Ex Ku Klux Klan member jailed for life for 1964 murders

A former member of the Ku Klux Klan (KKK) was sentenced to spend the rest of his life in jail for his role in the killing of two young black civil rights activists more than 40 years ago.

Ex Ku Klux Klan member jailed for life for 1964 murders

A US federal judge in Jackson, Mississippi sentenced former policeman James Seale, 72, to three life terms.

In June, a jury had determined that Seale, and other former members of the white supremacist KKK conspired to abduct, interrogate, beat and eventually murder Henry Hezekiah Dee and Charlie Eddie Moore, both 19 years old at the time of their 1964 murders.

The trial was one of several cases of racist murders from the 1960s that have been reopened in recent years.

"This case is an outstanding example of our ongoing, vigilant efforts to prosecute racially-motivated crimes to the fullest extent of the law, regardless of how many years have passed," US Attorney General Alberto Gonzalez said in a statement.

Prosecutor Dunn Lampton said the sentence demonstrates Mississippi "no longer tolerates those kinds of past wrongs without redress." The state is in the heart of the so-called "deep South" that was long associated with lynchings and other violent attacks on blacks often led by the KKK.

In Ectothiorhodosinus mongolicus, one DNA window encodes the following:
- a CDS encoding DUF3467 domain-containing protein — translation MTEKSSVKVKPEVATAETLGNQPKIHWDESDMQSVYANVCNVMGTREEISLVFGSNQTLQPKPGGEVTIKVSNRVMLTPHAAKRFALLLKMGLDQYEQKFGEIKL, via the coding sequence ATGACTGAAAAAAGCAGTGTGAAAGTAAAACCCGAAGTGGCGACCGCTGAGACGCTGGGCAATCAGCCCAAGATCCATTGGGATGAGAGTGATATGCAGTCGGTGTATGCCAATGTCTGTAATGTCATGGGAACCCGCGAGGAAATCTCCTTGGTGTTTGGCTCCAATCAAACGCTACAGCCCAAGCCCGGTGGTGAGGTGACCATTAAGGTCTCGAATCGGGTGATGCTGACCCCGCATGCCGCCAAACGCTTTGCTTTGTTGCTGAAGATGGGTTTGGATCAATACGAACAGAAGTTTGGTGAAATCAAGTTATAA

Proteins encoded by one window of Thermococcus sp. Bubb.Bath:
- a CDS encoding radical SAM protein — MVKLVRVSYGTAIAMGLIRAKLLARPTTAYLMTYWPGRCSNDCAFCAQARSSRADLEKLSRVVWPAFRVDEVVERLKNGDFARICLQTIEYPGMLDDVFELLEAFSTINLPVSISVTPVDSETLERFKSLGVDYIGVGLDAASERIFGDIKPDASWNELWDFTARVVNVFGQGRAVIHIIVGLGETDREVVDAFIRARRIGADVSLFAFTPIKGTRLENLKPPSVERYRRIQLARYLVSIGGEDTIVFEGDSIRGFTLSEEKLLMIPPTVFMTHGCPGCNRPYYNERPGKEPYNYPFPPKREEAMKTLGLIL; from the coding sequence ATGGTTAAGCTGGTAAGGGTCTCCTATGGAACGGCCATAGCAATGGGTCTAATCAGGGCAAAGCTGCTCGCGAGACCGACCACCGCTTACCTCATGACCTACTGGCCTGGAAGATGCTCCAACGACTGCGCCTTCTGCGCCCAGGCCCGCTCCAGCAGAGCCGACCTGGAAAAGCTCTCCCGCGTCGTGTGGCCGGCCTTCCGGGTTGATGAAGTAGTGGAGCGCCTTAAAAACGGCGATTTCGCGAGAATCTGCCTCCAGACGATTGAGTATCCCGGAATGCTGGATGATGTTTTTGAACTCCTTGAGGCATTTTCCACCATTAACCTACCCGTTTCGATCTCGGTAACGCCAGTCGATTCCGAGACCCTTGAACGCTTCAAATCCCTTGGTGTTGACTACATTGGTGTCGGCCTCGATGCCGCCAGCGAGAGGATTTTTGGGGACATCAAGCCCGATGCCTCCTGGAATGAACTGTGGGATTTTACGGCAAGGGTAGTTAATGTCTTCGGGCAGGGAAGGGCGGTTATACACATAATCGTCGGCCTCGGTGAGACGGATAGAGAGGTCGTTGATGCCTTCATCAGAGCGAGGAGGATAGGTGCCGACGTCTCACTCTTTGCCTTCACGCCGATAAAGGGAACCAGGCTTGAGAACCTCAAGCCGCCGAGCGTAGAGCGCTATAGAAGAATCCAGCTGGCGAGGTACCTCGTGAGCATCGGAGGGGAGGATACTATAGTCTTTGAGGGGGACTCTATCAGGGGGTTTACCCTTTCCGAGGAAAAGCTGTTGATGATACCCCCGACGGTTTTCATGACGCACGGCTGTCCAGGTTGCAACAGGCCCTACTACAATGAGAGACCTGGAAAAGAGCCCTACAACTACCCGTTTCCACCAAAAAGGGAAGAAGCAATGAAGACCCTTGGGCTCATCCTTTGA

Seale, 72, who has been in jail since his January arrest, did not testify during his trial.

Charles Marcus Edward, another former KKK member who admitted being involved in the attack, was a key witness and received immunity for his testimony.

The indictment described how Seale and others beat the teenagers to make them confess to weapons smuggling, then lashed them to an engine and a piece of rail and threw them into the Mississippi river.

The bodies were discovered months later during a search for three other civil rights activists who had disappeared in the area and whose story was later depicted in the "Mississippi Burning" movie.

Seale was arrested in 1964, but was released as police said they lacked sufficient evidence to prosecute him.

During the trial, a former FBI agent recounted how Seale had taunted investigators at the time.

"We know you did it, you know you did it, the Lord above knows you did it," agent Lenard Wolf told Seale, who, according to the testimony, answered: "Yes, but I'm not going to admit it; you are going to have to prove it."

The case was reopened in 2005 following years of lobbying by the brother of one of the victims.

Seale was believed dead for years until Thomas Moore, 63, tracked him down in southern Mississippi while investigating his brother's murder.

Seale was charged with two counts of kidnapping and one count of conspiracy.

While Seale was not charged with murder, the indictment claimed the kidnappings resulted in the deaths of Dee and Moore.

"While this sentence can never repair the suffering and loss brought by these heinous acts of racial violence, it will hopefully bring some closure to the families of Henry Dee and Charlie Moore who have waited decades for justice," said Wan Kim, US Assistant Attorney General for the Civil Rights Division.


Last Mod: 25 Ağustos 2007, 15:48
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